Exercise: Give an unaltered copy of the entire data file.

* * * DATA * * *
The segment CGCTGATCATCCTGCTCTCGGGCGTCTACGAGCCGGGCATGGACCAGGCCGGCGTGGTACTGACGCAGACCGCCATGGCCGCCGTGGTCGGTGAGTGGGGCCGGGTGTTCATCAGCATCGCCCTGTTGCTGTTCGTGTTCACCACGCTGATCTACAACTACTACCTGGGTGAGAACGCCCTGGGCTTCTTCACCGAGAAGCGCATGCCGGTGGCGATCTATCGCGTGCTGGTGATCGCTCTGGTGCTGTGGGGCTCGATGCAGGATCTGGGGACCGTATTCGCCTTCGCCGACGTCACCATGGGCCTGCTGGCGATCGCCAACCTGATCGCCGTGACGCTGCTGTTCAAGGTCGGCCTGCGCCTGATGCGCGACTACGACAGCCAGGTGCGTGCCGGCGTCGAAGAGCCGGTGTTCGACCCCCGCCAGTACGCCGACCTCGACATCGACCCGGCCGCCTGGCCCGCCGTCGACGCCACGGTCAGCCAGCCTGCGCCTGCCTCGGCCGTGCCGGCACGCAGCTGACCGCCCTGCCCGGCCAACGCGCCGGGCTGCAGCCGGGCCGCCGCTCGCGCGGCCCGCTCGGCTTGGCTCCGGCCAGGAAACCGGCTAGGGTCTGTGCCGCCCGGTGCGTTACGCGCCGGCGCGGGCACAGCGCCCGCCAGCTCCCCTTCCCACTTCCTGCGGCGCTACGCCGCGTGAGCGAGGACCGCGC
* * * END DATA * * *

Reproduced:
The segment CGCTGATCATCCTGCTCTCGGGCGTCTACGAGCCGGGCATGGACCAGGCCGGCGTGGTACTGACGCAGACCGCCATGGCCGCCGTGGTCGGTGAGTGGGGCCGGGTGTTCATCAGCATCGCCCTGTTGCTGTTCGTGTTCACCACGCTGATCTACAACTACTACCTGGGTGAGAACGCCCTGGGCTTCTTCACCGAGAAGCGCATGCCGGTGGCGATCTATCGCGTGCTGGTGATCGCTCTGGTGCTGTGGGGCTCGATGCAGGATCTGGGGACCGTATTCGCCTTCGCCGACGTCACCATGGGCCTGCTGGCGATCGCCAACCTGATCGCCGTGACGCTGCTGTTCAAGGTCGGCCTGCGCCTGATGCGCGACTACGACAGCCAGGTGCGTGCCGGCGTCGAAGAGCCGGTGTTCGACCCCCGCCAGTACGCCGACCTCGACATCGACCCGGCCGCCTGGCCCGCCGTCGACGCCACGGTCAGCCAGCCTGCGCCTGCCTCGGCCGTGCCGGCACGCAGCTGACCGCCCTGCCCGGCCAACGCGCCGGGCTGCAGCCGGGCCGCCGCTCGCGCGGCCCGCTCGGCTTGGCTCCGGCCAGGAAACCGGCTAGGGTCTGTGCCGCCCGGTGCGTTACGCGCCGGCGCGGGCACAGCGCCCGCCAGCTCCCCTTCCCACTTCCTGCGGCGCTACGCCGCGTGAGCGAGGACCGCGC